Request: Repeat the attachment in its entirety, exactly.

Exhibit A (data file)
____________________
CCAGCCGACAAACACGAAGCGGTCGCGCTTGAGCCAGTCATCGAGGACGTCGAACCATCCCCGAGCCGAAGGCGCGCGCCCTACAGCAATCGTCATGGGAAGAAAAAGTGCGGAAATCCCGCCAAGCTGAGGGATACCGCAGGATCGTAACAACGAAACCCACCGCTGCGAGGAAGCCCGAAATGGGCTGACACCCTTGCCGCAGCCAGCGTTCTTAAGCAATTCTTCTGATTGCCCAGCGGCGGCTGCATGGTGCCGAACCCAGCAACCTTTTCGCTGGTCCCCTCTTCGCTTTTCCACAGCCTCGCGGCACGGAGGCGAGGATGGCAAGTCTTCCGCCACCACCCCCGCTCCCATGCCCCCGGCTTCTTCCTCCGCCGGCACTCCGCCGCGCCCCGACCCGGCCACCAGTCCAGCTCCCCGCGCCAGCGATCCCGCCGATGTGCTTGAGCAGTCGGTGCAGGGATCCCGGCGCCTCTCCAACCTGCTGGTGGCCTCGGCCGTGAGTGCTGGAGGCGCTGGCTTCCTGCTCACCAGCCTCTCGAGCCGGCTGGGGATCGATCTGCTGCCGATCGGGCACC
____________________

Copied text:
CCAGCCGACAAACACGAAGCGGTCGCGCTTGAGCCAGTCATCGAGGACGTCGAACCATCCCCGAGCCGAAGGCGCGCGCCCTACAGCAATCGTCATGGGAAGAAAAAGTGCGGAAATCCCGCCAAGCTGAGGGATACCGCAGGATCGTAACAACGAAACCCACCGCTGCGAGGAAGCCCGAAATGGGCTGACACCCTTGCCGCAGCCAGCGTTCTTAAGCAATTCTTCTGATTGCCCAGCGGCGGCTGCATGGTGCCGAACCCAGCAACCTTTTCGCTGGTCCCCTCTTCGCTTTTCCACAGCCTCGCGGCACGGAGGCGAGGATGGCAAGTCTTCCGCCACCACCCCCGCTCCCATGCCCCCGGCTTCTTCCTCCGCCGGCACTCCGCCGCGCCCCGACCCGGCCACCAGTCCAGCTCCCCGCGCCAGCGATCCCGCCGATGTGCTTGAGCAGTCGGTGCAGGGATCCCGGCGCCTCTCCAACCTGCTGGTGGCCTCGGCCGTGAGTGCTGGAGGCGCTGGCTTCCTGCTCACCAGCCTCTCGAGCCGGCTGGGGATCGATCTGCTGCCGATCGGGCACC